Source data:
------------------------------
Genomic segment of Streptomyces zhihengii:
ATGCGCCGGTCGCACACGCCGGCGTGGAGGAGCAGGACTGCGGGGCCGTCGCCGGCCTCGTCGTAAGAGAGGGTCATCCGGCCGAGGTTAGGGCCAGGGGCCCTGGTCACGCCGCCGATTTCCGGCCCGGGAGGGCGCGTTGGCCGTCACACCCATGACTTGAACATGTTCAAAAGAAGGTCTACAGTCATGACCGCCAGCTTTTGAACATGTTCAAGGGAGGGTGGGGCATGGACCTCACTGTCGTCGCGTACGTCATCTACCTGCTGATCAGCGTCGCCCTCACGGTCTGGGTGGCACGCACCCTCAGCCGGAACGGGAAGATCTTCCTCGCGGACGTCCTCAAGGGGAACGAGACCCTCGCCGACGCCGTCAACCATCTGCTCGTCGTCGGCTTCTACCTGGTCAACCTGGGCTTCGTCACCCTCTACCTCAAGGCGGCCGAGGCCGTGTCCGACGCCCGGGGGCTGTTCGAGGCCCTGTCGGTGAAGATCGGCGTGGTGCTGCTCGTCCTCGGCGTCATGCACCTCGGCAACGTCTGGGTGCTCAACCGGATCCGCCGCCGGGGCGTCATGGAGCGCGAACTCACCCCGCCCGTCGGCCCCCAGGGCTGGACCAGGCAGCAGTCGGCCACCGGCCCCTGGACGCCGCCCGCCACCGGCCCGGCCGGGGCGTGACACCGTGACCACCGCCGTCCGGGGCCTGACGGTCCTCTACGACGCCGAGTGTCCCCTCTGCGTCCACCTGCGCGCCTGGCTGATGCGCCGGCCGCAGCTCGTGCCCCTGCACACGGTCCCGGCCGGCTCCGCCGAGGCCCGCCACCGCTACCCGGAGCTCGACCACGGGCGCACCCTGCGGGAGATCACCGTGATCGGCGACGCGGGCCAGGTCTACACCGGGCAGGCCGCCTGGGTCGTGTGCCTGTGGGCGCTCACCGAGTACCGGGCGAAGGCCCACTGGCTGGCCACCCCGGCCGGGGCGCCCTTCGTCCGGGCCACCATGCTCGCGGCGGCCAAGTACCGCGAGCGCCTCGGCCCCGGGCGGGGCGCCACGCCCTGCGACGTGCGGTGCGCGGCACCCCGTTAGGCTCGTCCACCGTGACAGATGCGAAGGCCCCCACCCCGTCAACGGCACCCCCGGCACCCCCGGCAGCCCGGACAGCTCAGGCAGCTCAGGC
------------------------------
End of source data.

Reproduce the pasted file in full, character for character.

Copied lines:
Genomic segment of Streptomyces zhihengii:
ATGCGCCGGTCGCACACGCCGGCGTGGAGGAGCAGGACTGCGGGGCCGTCGCCGGCCTCGTCGTAAGAGAGGGTCATCCGGCCGAGGTTAGGGCCAGGGGCCCTGGTCACGCCGCCGATTTCCGGCCCGGGAGGGCGCGTTGGCCGTCACACCCATGACTTGAACATGTTCAAAAGAAGGTCTACAGTCATGACCGCCAGCTTTTGAACATGTTCAAGGGAGGGTGGGGCATGGACCTCACTGTCGTCGCGTACGTCATCTACCTGCTGATCAGCGTCGCCCTCACGGTCTGGGTGGCACGCACCCTCAGCCGGAACGGGAAGATCTTCCTCGCGGACGTCCTCAAGGGGAACGAGACCCTCGCCGACGCCGTCAACCATCTGCTCGTCGTCGGCTTCTACCTGGTCAACCTGGGCTTCGTCACCCTCTACCTCAAGGCGGCCGAGGCCGTGTCCGACGCCCGGGGGCTGTTCGAGGCCCTGTCGGTGAAGATCGGCGTGGTGCTGCTCGTCCTCGGCGTCATGCACCTCGGCAACGTCTGGGTGCTCAACCGGATCCGCCGCCGGGGCGTCATGGAGCGCGAACTCACCCCGCCCGTCGGCCCCCAGGGCTGGACCAGGCAGCAGTCGGCCACCGGCCCCTGGACGCCGCCCGCCACCGGCCCGGCCGGGGCGTGACACCGTGACCACCGCCGTCCGGGGCCTGACGGTCCTCTACGACGCCGAGTGTCCCCTCTGCGTCCACCTGCGCGCCTGGCTGATGCGCCGGCCGCAGCTCGTGCCCCTGCACACGGTCCCGGCCGGCTCCGCCGAGGCCCGCCACCGCTACCCGGAGCTCGACCACGGGCGCACCCTGCGGGAGATCACCGTGATCGGCGACGCGGGCCAGGTCTACACCGGGCAGGCCGCCTGGGTCGTGTGCCTGTGGGCGCTCACCGAGTACCGGGCGAAGGCCCACTGGCTGGCCACCCCGGCCGGGGCGCCCTTCGTCCGGGCCACCATGCTCGCGGCGGCCAAGTACCGCGAGCGCCTCGGCCCCGGGCGGGGCGCCACGCCCTGCGACGTGCGGTGCGCGGCACCCCGTTAGGCTCGTCCACCGTGACAGATGCGAAGGCCCCCACCCCGTCAACGGCACCCCCGGCACCCCCGGCAGCCCGGACAGCTCAGGCAGCTCAGGC